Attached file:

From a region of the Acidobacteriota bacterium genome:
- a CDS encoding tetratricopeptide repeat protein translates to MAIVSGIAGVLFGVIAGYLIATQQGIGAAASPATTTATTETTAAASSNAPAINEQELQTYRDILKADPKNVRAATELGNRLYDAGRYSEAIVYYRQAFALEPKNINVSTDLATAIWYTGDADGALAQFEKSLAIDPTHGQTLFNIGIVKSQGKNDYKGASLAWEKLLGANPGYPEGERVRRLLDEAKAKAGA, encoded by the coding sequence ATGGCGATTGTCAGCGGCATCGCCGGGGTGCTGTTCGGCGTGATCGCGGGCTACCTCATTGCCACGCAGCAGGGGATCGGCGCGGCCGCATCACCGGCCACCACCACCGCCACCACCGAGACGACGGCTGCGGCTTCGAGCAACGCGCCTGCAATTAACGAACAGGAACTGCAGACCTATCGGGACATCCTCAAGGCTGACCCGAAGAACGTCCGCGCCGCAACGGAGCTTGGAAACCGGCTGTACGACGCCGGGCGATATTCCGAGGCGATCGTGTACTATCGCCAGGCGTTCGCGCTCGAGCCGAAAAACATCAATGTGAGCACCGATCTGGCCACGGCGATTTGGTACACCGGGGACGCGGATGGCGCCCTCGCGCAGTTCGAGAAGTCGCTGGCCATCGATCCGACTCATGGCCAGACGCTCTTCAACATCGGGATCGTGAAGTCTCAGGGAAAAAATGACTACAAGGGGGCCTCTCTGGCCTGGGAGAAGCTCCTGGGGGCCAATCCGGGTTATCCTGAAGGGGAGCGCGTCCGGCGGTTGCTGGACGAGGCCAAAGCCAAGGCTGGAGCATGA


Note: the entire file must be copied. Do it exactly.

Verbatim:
From a region of the Acidobacteriota bacterium genome:
- a CDS encoding tetratricopeptide repeat protein translates to MAIVSGIAGVLFGVIAGYLIATQQGIGAAASPATTTATTETTAAASSNAPAINEQELQTYRDILKADPKNVRAATELGNRLYDAGRYSEAIVYYRQAFALEPKNINVSTDLATAIWYTGDADGALAQFEKSLAIDPTHGQTLFNIGIVKSQGKNDYKGASLAWEKLLGANPGYPEGERVRRLLDEAKAKAGA, encoded by the coding sequence ATGGCGATTGTCAGCGGCATCGCCGGGGTGCTGTTCGGCGTGATCGCGGGCTACCTCATTGCCACGCAGCAGGGGATCGGCGCGGCCGCATCACCGGCCACCACCACCGCCACCACCGAGACGACGGCTGCGGCTTCGAGCAACGCGCCTGCAATTAACGAACAGGAACTGCAGACCTATCGGGACATCCTCAAGGCTGACCCGAAGAACGTCCGCGCCGCAACGGAGCTTGGAAACCGGCTGTACGACGCCGGGCGATATTCCGAGGCGATCGTGTACTATCGCCAGGCGTTCGCGCTCGAGCCGAAAAACATCAATGTGAGCACCGATCTGGCCACGGCGATTTGGTACACCGGGGACGCGGATGGCGCCCTCGCGCAGTTCGAGAAGTCGCTGGCCATCGATCCGACTCATGGCCAGACGCTCTTCAACATCGGGATCGTGAAGTCTCAGGGAAAAAATGACTACAAGGGGGCCTCTCTGGCCTGGGAGAAGCTCCTGGGGGCCAATCCGGGTTATCCTGAAGGGGAGCGCGTCCGGCGGTTGCTGGACGAGGCCAAAGCCAAGGCTGGAGCATGA